Resisting the pull of cynicism since 1969.

Friday, December 23, 2005

Liberals for proportional representation

First of all, let me say that I have to take back at least part of the snarky post I made about Anne McLellan earlier this week. While I still think it's incredibly arrogant for her to think that she represents everyone in Alberta who doesn't vote Conservative, there may actually have been an intentional--albeit subtle--proportional representation message behind her rather odd comments at the Alberta Liberal strategies press conference.

Why do I say that? Well, she showed up on the doorstep of a friend of mine the other day, a friend who happens to be one of my Fair Vote Canada colleagues. When McLellan asked for his support in the upcoming federal election, he asked about her views on electoral reform and proportional representation...and believe it or not, she actually came out in favour of it. She stopped short of embracing the citizens' assembly plan so dear to Fair Vote Canadians--she thinks government should play a key role in any electoral reform--but the fact that she wasn't just agreeing with everything my friend said actually gives me hope that this was more than just an election promise. So here I am with egg on my face. Sorry, Anne.

And speaking of Liberals for proportional representation, the Globe and Mail's Roy MacGregor brought us this terrific column yesterday in which Lester Pearson's former EA comes out in favour of what sounds like Mixed-Member Proportional representation.
It's a day old, but I was busy yesterday, and I wouldn't be me if I didn't provide the few stragglers still reading political blogs at this time of year with all their electoral-reform-Globe-and-Mail-column needs.

He is, many will say, The Grand Old Man of the Ruling Party -- and he, too, thinks the system is broken.

Tom Kent is 83 years old. The former principal assistant to prime minister Lester Pearson -- as well as former deputy minister, former Crown corporation head, former chair of a royal commission and lifelong intellectual spark of the Liberal Party of Canada -- believes that Canadian democracy is currently in such a bad state that the future of the country itself is endangered by elections such as the one we are now well into.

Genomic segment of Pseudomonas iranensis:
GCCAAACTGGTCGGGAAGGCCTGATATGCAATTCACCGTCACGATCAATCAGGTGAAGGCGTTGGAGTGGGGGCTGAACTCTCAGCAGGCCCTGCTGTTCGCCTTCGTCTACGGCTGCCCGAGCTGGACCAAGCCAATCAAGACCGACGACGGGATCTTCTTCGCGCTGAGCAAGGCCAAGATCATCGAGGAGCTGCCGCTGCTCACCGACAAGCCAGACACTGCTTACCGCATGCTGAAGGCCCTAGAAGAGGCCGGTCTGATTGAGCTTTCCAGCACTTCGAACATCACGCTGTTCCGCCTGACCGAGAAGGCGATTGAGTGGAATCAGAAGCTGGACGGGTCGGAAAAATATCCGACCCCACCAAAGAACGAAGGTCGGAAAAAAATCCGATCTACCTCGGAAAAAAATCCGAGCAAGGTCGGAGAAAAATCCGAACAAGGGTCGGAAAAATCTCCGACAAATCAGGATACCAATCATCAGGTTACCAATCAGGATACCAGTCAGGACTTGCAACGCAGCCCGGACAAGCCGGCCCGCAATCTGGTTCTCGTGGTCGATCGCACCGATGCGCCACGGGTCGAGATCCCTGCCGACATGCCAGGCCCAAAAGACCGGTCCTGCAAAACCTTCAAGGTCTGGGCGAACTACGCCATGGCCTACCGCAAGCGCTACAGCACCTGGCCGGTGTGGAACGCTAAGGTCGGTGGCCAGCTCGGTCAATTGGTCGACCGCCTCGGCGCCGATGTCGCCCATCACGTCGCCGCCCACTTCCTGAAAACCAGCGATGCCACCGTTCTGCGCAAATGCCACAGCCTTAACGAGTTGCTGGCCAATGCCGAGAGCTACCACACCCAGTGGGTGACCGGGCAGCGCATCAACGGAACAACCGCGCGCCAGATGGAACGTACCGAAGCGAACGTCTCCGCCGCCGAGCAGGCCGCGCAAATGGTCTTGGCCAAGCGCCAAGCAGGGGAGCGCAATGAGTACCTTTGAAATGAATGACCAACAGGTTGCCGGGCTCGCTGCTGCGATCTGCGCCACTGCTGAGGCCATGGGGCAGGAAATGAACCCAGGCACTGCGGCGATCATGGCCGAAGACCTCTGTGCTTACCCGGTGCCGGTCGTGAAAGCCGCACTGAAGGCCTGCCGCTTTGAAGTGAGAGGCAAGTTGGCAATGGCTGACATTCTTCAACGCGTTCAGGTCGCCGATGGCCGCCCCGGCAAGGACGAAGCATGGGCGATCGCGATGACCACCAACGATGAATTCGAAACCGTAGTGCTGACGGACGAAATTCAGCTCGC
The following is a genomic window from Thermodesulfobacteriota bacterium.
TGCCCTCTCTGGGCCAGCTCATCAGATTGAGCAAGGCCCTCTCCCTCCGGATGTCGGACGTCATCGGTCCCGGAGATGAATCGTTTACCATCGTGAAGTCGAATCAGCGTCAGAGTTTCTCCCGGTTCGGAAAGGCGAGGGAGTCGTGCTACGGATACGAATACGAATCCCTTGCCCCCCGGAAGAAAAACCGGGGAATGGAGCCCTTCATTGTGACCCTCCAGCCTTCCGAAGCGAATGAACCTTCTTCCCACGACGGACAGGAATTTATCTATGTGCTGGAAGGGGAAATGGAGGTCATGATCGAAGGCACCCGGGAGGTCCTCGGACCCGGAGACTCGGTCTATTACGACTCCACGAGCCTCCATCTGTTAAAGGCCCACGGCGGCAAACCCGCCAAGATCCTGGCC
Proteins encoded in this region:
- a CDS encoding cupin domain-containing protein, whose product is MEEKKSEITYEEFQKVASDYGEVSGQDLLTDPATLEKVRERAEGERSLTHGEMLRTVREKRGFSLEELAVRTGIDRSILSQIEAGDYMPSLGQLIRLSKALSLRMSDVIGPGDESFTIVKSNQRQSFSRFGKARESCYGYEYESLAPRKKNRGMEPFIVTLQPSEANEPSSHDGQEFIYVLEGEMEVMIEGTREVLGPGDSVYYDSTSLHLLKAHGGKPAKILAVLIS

He even says that the current Prime Minister, Paul Martin, rose to power "in the most undemocratic way possible." He won the party leadership through money; he won the last election, barely, through a system that no longer reflects the country or the reality of 21st-century politics.

Then, to compound matters, the Prime Minister failed to follow through on his promise to fix what virtually everyone concedes no longer works as it should.

"He talked about democratic reform," says Kent from his home in Ottawa, "but he failed to do anything about it."

Earlier this week, Kent was one of 60 prominent Canadians offering his name to a Fair Vote Canada petition aimed at persuading broadcasters to commit debate time to this topic.

Democratic reform is, as all politicians and media are finding out as they travel about this grumpy country, a simmering issue that is thought to be tied directly to voter disenchantment and declining turnout.

Rethinking Canada's anachronistic first-past-the-post electoral system is nothing new to Kent. He began to worry about the "winner-take-all" riding system as far back as the 1960s, only then it wasn't nearly the destructive force he sees it as today.

"It didn't work as badly then as it does now," he says. "Back then, there were the two major parties and some smaller parties. And while it could be exhausting for the ministers to be in minority governments, it actually worked out pretty well.

"At that time, first-past-the-post had not produced what is now the fatal thing in Canadian democracy: the fracturing of the country through regionalism."

In Kent's opinion, the system "really broke" in 1993, when the long-standing Progressive Conservative Party fell to only two seats in the House of Commons and a new reality fell into place where Reform would stand for the West and the Bloc Québécois for Quebec, and Ontario would essentially decide who held the prime minister's chair.

Kent sees nothing in the immediate future but further fracturing of the notion of Confederation, an entangled and broken cat's cradle that includes Quebec separation, western alienation and confusion throughout the rest of the country.

Change, he says, is absolutely necessary, but change will come "only when people have reconciled themselves to the fact that without reform we're going to have continued fracturing." No one knows what the exact solution is to the first-past-the-post system -- that, presumably, would evolve over time -- but Kent himself favours a "mixed proportional" system much like that first suggested a generation ago in the Pepin-Robarts commission on Canadian unity.